From the Archives: Anton Yelchin is ready to launch; Never heard of him? After ‘Star Trek’ and ‘Terminator Salvation,’ that should change
In 2009, Anton Yelchin had two huge franchise movies that were about to debut. Nicolas White talked to the actor, who died early Sunday.
Sipping hot tea on a recent morning in Studio City, the Russian-born actor Anton Yelchin could have passed for one of the thousands of scruffy, out-of-work musicians who roam the Valley with unruly hair, an aura of angst and their “Repo Man” wardrobes. Yelchin, still eager to prove himself after almost a decade making feature films, was a practiced study in low-profile excitement.
“These two movies,” he said, “are special.”
Special indeed. This month, Yelchin has an appointment with fanboy-film destiny. On Friday, he will be unveiled as Pavel Chekov, the “Star Trek” crew member first brought to life by Walter Koenig on the 1960s television series, and then on May 21 he’ll be seen playing memorable freedom fighter Kyle Reese in “Terminator Salvation,” the dark revival of the killer-robot franchise.
“I got really lucky, and I am very happy to do them, but I look at it as getting better each time,” Yelchin says. “There is a sense of responsibility, but it’s just in capturing what people appreciate about the character. No one wants to lose what made [‘Trek’] last for 40 years. But then again, it might go away right now if it’s not rejuvenated. . . .
“Watching [‘Terminator’] over and over now, it’s fascinating, very intense, vulnerable. It’s a layered character work that Michael Biehn did. It’s an interesting character to take and adopt to say, ‘How did they act when they were younger?’ There are different paths to the same person.”
Yelchin was sitting in a gelato store, but none of the passersby gave him a second look; that’s really no surprise considering his released work to date has plenty of blink-and-you-missed-it projects, among them “Charlie Bartlett,” “Fierce People” and the panned David Duchovny-directed “House of D,” a trio of films with a cumulative domestic box-office return of $4.4 million. Even a cameraman stalking the sidewalk with a paparazzo’s photo lens ignored Yelchin.
Yelchin made his foray into acting in the 2001 film adaptation of Stephen King’s best seller, “Hearts in Atlantis.” Yelchin performed alongside Anthony Hopkins in the Scott Hicks-directed mystery drama.(Phil Bray / Castle Rock/ Village Roadshow)
In 2004, Yelchin co-starred in ‘House of D’ alongside Robin Williams. The comedy-drama written and directed by David Duchovny follows the life of Tom Warshaw (played by Yelchin), an American artist living in Paris.(Larry Watson / Lions Gate Films)
Yelchin played the title role in “Charlie Bartlett,” which won Best Feauture Film at Boulder International Film Festival in 2008. Yelchin starred alongside Robert Downey Jr. as a wealthy yet troubled high-schooler.(Ken Woroner / Associated Press)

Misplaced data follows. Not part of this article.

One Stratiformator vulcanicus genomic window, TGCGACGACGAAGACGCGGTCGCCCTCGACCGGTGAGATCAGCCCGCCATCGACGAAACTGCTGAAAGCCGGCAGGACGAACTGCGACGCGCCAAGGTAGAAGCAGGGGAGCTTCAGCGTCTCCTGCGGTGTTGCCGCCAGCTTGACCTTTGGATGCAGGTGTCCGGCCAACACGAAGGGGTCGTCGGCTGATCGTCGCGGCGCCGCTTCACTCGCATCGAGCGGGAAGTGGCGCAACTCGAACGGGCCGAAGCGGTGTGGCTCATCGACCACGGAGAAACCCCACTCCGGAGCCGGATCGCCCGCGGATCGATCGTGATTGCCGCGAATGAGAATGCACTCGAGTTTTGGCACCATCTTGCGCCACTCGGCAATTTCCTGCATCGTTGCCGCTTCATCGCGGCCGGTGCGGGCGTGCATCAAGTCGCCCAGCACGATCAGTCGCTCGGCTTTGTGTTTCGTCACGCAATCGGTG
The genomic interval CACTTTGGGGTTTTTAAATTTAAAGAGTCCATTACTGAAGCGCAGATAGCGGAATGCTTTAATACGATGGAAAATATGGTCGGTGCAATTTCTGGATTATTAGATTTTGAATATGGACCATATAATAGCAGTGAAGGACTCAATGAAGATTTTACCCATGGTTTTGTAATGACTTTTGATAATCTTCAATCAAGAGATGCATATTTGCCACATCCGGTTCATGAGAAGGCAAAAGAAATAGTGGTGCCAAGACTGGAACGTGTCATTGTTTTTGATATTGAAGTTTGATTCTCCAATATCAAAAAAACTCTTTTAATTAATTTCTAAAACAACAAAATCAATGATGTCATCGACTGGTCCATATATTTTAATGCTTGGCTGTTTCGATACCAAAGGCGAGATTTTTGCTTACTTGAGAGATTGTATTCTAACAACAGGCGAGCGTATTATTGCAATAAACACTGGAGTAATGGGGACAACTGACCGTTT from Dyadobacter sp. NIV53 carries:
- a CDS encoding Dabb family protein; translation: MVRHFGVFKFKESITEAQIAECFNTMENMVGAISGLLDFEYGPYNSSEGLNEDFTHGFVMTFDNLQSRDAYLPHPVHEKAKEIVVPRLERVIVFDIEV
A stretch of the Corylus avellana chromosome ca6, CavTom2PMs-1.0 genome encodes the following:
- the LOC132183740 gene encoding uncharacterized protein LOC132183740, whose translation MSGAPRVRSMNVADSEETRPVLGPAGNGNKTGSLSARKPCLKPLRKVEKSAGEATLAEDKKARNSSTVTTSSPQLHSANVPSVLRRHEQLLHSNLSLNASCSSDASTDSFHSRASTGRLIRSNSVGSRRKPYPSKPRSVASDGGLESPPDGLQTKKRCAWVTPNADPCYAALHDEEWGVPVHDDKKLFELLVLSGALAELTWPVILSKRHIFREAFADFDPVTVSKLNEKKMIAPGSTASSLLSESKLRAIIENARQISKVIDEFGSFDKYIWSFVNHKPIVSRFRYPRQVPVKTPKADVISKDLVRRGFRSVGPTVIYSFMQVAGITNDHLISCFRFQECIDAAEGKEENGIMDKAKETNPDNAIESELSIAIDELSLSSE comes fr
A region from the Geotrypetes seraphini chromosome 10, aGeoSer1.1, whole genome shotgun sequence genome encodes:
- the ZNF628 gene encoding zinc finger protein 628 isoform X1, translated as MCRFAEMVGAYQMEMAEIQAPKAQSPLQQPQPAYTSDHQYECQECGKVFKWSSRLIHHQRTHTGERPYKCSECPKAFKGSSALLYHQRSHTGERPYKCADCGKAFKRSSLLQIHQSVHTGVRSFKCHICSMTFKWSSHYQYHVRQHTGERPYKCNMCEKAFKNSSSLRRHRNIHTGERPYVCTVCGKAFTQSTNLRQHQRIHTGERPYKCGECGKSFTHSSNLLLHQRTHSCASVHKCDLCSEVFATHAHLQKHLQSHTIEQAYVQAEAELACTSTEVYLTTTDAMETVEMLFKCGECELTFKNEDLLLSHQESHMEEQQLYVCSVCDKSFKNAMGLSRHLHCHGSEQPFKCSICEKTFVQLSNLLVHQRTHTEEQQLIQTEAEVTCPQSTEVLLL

Yelchin is pictured with co-stars Chris Pine, Simon Pegg, Karl Urban and John Cho in his best-known role playing Chekhov in the 2009 Star Trek reboot.(Industrial Light & Magic / Associated Press)
Yelchin starred alongside Christian Bale in “Terminator Salvation,” a Warner Bros. Pictures release. Yelchin played Kyle Reese.(Warner Bros. / Warner Bros.)
Anton Yelchin plays Jacob and Felicity Jones plays Anna in the 2011 romance “Like Crazy.” The Drake Doremus-directed film won nine film awards and received six nominations.rush.(Fred Hayes / Paramount Pictures)
“I just don’t think there is any reason for them to follow me,” he said with a shrug. “I haven’t really done anything for them to follow me. I really think that’s it.”
After taking a run at USC (he says he was accepted but had to change his plans because of the shooting schedule for “Terminator” and “Star Trek”), Yelchin is now a full-time actor. If the roles dry up, it’s back to school for him, he says: “Honestly, if I didn’t have this job, [my parents] would be kicking my butt right now. I would be working, taking tons of classes, and I would have to be doing well, or there would be punishments. They would make sure I wasn’t a slacker.”
Yelchin’s big break came opposite Anthony Hopkins in 2001’s “Hearts in Atlantis.” It was the Oscar-winning British elder who had the biggest influence on Yelchin’s nascent career.
“He’s incredible to witness,” he says. “It’s a presence when he does something, because you’re consumed by him. For a moment, he creates something insane. It’s captured on film. I have had a pretty short career. I wish I could say the milestones. Everything is important to me. . . . But then working with Anthony Hopkins is huge.”
Yelchin was born in 1989 in St. Petersburg (then still called Leningrad), where he said he rarely returns, although he did make it back during the filming of “You and I” with Mischa Barton, directed by Roland Joffe. His mother, Irina Korina, and father, Viktor Yelchin, were champion figure skaters for the Leningrad Ice Ballet. The pair qualified for the 1972 Winter Olympics but did not find a place on the Soviet team. They moved to Southern California in the late ‘80s. They continue to work in figure skating; Viktor is a trainer, and Irina is a choreographer.
His aspirations may delve into the absurd: “It would be nice to live off the land and fix cars,” Yelchin says. Instead of visions of Hollywood glamour, he waxes on about hiking the steep hills in Tarzana, playing music, taking pictures and writing. The serious young man even has a notion that would make him look even more serious.
“I want,” he said, “a Tolstoy beard.”
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